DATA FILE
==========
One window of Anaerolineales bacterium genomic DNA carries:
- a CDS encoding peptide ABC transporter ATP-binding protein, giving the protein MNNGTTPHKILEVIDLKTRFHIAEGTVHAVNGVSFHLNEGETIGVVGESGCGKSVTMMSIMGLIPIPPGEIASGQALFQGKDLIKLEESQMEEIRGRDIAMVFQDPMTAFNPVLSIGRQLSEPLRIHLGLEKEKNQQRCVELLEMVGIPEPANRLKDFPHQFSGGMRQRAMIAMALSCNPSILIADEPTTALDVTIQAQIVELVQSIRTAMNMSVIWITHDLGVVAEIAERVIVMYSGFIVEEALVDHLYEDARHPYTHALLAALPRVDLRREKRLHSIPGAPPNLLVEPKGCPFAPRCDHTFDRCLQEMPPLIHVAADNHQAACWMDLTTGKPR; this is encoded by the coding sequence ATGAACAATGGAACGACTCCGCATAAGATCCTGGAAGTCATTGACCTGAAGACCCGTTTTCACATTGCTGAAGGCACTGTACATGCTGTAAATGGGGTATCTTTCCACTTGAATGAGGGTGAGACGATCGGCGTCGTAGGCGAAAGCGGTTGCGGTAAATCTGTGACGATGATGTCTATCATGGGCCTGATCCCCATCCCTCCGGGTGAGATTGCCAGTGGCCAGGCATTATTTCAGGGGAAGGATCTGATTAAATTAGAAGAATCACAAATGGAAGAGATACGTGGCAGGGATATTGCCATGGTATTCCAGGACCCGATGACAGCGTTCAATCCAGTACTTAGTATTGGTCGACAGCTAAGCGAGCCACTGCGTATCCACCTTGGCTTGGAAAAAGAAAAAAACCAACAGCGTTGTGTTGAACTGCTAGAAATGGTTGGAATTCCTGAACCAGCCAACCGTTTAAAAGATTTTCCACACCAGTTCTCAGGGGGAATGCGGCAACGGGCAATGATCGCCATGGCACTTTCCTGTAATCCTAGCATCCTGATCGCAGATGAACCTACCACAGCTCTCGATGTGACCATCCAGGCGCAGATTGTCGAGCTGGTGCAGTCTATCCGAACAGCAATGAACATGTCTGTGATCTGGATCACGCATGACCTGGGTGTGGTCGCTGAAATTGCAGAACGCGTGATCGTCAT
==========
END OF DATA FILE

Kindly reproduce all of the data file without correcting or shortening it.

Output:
One window of Anaerolineales bacterium genomic DNA carries:
- a CDS encoding peptide ABC transporter ATP-binding protein, giving the protein MNNGTTPHKILEVIDLKTRFHIAEGTVHAVNGVSFHLNEGETIGVVGESGCGKSVTMMSIMGLIPIPPGEIASGQALFQGKDLIKLEESQMEEIRGRDIAMVFQDPMTAFNPVLSIGRQLSEPLRIHLGLEKEKNQQRCVELLEMVGIPEPANRLKDFPHQFSGGMRQRAMIAMALSCNPSILIADEPTTALDVTIQAQIVELVQSIRTAMNMSVIWITHDLGVVAEIAERVIVMYSGFIVEEALVDHLYEDARHPYTHALLAALPRVDLRREKRLHSIPGAPPNLLVEPKGCPFAPRCDHTFDRCLQEMPPLIHVAADNHQAACWMDLTTGKPR; this is encoded by the coding sequence ATGAACAATGGAACGACTCCGCATAAGATCCTGGAAGTCATTGACCTGAAGACCCGTTTTCACATTGCTGAAGGCACTGTACATGCTGTAAATGGGGTATCTTTCCACTTGAATGAGGGTGAGACGATCGGCGTCGTAGGCGAAAGCGGTTGCGGTAAATCTGTGACGATGATGTCTATCATGGGCCTGATCCCCATCCCTCCGGGTGAGATTGCCAGTGGCCAGGCATTATTTCAGGGGAAGGATCTGATTAAATTAGAAGAATCACAAATGGAAGAGATACGTGGCAGGGATATTGCCATGGTATTCCAGGACCCGATGACAGCGTTCAATCCAGTACTTAGTATTGGTCGACAGCTAAGCGAGCCACTGCGTATCCACCTTGGCTTGGAAAAAGAAAAAAACCAACAGCGTTGTGTTGAACTGCTAGAAATGGTTGGAATTCCTGAACCAGCCAACCGTTTAAAAGATTTTCCACACCAGTTCTCAGGGGGAATGCGGCAACGGGCAATGATCGCCATGGCACTTTCCTGTAATCCTAGCATCCTGATCGCAGATGAACCTACCACAGCTCTCGATGTGACCATCCAGGCGCAGATTGTCGAGCTGGTGCAGTCTATCCGAACAGCAATGAACATGTCTGTGATCTGGATCACGCATGACCTGGGTGTGGTCGCTGAAATTGCAGAACGCGTGATCGTCAT